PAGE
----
Anonymous 42789 Replies
    • December 19, 2010
    • 10:33 PM
    • 0
    Flag this Response
  • So..no one has answered if there's an at home test to monitor potassium in your urine or something??
    Anonymous 42789 Replies Flag this Response
  • So..no one has answered if there's an at home test to monitor potassium in your urine or something??No, there is not a test for home monitoring. This is because potassium is very dangerous to try and manage without the expertise of a doctor; there is a reason it is the final ingredient to the lethal injection cocktail. Please ignore the above comments about how much potassium one should take a day; these numbers are bogus. Doses are adjusted relative to the patient's needs. And like one person said above, potassium in your diet does not have a dramatic effect on your levels. You can never eat too many bananas =)If you want to be proactive, please just educate yourselves on the symptoms of high potassium (hyperkalemia) and low potassium (hypokalemia).Muscle fatigueWeaknessParalysisAbnormal heart rhythms (arrhythmias) -->you may feel your heart flutter or raceNausea(from mayoclinic.com)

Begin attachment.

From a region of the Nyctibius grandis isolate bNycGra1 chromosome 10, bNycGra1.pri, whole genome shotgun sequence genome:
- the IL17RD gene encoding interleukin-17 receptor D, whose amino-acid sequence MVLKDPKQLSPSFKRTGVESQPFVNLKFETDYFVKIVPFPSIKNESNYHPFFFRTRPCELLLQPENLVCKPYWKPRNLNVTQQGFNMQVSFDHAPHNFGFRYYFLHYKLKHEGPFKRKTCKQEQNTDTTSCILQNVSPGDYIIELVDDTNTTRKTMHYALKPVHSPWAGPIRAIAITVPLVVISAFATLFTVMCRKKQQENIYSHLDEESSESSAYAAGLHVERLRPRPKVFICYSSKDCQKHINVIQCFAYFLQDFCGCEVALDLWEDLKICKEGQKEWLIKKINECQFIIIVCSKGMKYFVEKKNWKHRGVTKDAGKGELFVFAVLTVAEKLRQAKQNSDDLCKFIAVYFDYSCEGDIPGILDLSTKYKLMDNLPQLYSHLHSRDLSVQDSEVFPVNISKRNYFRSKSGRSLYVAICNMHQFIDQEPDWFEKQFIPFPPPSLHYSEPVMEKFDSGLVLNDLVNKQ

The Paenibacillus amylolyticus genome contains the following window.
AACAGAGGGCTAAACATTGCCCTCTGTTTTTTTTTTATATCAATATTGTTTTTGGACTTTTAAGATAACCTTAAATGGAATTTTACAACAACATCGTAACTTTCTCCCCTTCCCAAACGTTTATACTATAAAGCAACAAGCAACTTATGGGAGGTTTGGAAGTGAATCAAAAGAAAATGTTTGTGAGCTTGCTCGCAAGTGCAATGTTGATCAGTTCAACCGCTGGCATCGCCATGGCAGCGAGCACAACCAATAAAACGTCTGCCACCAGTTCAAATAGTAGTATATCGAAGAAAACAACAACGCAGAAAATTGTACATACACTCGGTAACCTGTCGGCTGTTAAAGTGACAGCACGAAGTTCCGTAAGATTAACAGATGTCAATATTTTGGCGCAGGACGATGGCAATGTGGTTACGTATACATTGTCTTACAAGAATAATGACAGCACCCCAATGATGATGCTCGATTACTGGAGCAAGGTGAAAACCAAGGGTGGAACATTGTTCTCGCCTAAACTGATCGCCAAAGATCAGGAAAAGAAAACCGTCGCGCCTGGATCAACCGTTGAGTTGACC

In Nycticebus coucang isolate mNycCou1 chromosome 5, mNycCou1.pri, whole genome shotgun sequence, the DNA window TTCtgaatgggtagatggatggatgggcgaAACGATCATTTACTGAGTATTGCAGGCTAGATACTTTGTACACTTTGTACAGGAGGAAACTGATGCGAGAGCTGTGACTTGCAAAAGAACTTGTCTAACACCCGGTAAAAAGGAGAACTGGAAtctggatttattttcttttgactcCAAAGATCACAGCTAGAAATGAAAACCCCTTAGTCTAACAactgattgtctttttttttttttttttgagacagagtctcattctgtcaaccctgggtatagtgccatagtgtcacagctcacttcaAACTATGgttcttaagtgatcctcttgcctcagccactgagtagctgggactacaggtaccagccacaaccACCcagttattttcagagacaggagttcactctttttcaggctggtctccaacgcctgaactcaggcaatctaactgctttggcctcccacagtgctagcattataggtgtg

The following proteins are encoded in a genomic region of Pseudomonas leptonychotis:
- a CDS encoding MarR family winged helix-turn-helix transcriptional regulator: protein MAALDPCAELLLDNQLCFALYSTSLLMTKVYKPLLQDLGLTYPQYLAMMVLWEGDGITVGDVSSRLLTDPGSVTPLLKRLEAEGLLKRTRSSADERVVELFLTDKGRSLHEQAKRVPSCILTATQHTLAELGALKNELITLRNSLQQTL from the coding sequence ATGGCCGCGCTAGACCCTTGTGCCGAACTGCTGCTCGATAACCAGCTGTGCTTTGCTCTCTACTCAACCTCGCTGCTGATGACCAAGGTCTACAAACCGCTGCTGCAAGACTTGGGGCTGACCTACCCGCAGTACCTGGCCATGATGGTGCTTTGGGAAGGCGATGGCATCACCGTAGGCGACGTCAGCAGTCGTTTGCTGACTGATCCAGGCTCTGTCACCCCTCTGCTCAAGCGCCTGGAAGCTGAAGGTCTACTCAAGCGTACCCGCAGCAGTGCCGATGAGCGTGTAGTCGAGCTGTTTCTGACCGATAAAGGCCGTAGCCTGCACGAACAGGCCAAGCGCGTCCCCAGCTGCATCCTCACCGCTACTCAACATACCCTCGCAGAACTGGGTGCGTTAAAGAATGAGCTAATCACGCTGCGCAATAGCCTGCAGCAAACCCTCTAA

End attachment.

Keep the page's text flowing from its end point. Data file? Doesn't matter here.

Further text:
justwanttohelp 4 Replies Flag this Response
  • No, there is not a test for home monitoring. This is because potassium is very dangerous to try and manage without the expertise of a doctor;That is a ridiculous notion. Home testing and managing levels are two totally separate situations.Let's look at DM as an example. Most patients are taught and told to monitor blood sugar results, in the home. They are not to decide for themselves how much insuling to take or anything of that nature. The doctor manages the amount of medication and tells the patient the blood sugar goal that they are to have.People can even purchase pulse oximeters for the home also, but that doesn't mean that they don't need a doctor to order the oxygen level!There is no reason at all that this same regimen cannot be applied to potassium levels, as well.
    magnoliasouth 1 Replies Flag this Response